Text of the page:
With the ice having been broken in a most unfortunate way between Sir Fob and Princess Elle, we decided to hike together for the next few hours. I learned that Elle would be meeting her boyfriend at Newfound Gap in order to spend some time together in Gatlinburg. We brainstormed some April Fools jokes we could play on him, like having me arrive first to tell him she had met another guy and decided to stay at the last shelter. As the day wore on, Elle sensed that my 50-year-old body was starting to tire. So she began singing a series of Jack Black songs to motivate me. I wasn’t familiar with any of them but appreciated her efforts. At the Road Prong Trail parking lot, we stopped with Master Wayne to rest and dry out our socks on a grassy slope.
We eventually arrived at the popular, touristy Newfound Gap, a mountain pass dedicated by President Franklin Roosevelt in 1940. After so many days of solitude in the wilderness, it was odd seeing so many cars and people there. One person not there was Elle’s boyfriend, but I defended him and assured her that he was probably in town making preparations.
I have read many, many books by AT thru-hikers and several of them talk about the “rock star” treatment that aspiring thru-hikers get at points along the trail. I hadn’t experienced any of that until Newfound Gap. As we organized our backpacks, dumped our trash, and ate a snack, several families and individuals approached us like you might approach a wild, smelly emu. “That’s a thru-hiker, dear,” whispered one mother to her young daughter, as she held on to her to keep her from getting too close. “Aspiring thru-hiker,” I clarified. “You don’t earn the thru-hiker title until the final summit in Maine.” From a variety of young and older folks, we got the usual questions about where we began, how far we had gone, and whether we had seen any bears. I so wanted to answer, “No, but I saw a princess poop in the woods this morning.” I showed restraint, not wanting to cause confusion for the young tourists and aspiring princesses listening and staring.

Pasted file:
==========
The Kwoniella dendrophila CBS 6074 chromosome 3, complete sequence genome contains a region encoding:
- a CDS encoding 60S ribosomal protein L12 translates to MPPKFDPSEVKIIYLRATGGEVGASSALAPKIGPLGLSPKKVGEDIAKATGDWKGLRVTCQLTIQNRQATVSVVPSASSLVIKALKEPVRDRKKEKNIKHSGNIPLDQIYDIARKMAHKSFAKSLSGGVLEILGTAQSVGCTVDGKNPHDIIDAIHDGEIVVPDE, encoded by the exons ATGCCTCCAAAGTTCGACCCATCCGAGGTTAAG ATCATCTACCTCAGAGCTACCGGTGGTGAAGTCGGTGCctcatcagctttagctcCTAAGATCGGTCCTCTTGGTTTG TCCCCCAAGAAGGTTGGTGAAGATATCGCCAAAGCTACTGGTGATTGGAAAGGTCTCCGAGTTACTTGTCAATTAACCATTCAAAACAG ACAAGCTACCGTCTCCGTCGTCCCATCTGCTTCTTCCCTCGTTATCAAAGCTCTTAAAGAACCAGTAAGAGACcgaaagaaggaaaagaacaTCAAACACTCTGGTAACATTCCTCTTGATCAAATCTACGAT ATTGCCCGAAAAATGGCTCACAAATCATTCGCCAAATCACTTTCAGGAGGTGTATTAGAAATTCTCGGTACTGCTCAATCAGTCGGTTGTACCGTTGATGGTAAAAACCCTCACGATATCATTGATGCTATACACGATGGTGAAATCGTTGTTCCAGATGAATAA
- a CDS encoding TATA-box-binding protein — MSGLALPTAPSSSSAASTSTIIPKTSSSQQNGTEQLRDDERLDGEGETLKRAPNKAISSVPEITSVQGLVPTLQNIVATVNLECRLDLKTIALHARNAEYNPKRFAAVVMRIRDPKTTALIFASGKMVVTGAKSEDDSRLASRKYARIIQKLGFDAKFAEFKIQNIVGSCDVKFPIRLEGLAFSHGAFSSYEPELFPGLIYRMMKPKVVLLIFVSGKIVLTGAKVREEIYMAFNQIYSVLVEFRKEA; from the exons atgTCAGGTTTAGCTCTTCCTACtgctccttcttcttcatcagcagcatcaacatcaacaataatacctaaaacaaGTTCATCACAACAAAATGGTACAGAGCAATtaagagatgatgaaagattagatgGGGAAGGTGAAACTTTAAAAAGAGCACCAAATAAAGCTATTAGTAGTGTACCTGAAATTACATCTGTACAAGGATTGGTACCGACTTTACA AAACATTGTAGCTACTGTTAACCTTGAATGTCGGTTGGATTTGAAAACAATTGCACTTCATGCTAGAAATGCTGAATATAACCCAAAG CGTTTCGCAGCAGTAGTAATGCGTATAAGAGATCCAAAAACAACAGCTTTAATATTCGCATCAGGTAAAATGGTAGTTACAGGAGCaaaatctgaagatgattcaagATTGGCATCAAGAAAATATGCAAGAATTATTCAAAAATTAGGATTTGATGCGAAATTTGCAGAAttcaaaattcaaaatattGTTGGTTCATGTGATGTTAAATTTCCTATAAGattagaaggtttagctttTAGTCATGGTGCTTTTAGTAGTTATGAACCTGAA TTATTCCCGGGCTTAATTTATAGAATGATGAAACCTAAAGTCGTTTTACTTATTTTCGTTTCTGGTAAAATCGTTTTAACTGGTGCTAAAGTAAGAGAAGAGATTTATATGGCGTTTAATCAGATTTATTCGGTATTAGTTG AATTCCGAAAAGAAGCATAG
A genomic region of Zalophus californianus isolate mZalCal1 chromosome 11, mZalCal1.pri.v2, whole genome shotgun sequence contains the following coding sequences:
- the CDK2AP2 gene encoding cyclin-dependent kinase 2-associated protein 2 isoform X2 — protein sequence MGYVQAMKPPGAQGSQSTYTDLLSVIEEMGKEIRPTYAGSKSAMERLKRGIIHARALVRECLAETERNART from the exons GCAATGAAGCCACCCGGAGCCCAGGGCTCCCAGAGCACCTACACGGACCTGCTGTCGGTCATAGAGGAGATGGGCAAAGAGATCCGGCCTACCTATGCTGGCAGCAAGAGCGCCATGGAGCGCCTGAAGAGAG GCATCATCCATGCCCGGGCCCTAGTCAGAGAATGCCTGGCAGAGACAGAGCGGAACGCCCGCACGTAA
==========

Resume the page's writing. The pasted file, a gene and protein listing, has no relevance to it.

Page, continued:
Honestly, after hiking 207 miles, recently in the cold and rain, I appreciated the rock star treatment, even though I’m just a smelly hiker. It brought back memories of the last time I had felt that way. I was on a plane full of troops on our way to Afghanistan. We stopped to refuel at 1 a.m. at Bangor (Maine) International Airport. As we exited the plane and walked down the ramp for a 2-hour break, we saw rows of people lined up on both sides, 25 to 30 of them…clapping, shaking our hands, and patting us on the back. It was 1 a.m., most of them were elderly, and we hadn’t even stepped foot into a combat zone. They handed us cell phones to use and had snacks and drinks set out for us. I felt like a rock star, even though I hadn’t done anything yet. And I felt so very honored to be among these troops, some of whom had been on multiple deployments…perhaps a few of whom would be called on to give their last full measure of devotion on this deployment. I truly appreciated the kindness and appreciation of fellow Americans that night (you can read more about them at http://www.flybangor.com/troop-greeters )
And I appreciated the kindness and interest shown on my hike by those at Newfound Gap. Memo to self: Do as much as you can, as often as you can, to make those around you feel like rock stars.
I said farewell to Princess Elle whose boyfriend would arrive just after I left. I hiked uphill a few more miles and settled in at Icewater Spring Shelter along with the rest of the Great Smoky Mountains Bubble. It had been another cold, rainy 13.4 mile day…and yet a wonderful day. As thru-hiker and author Kyle Rohrig once wrote, “Your attitude and frame of mine determined everything.”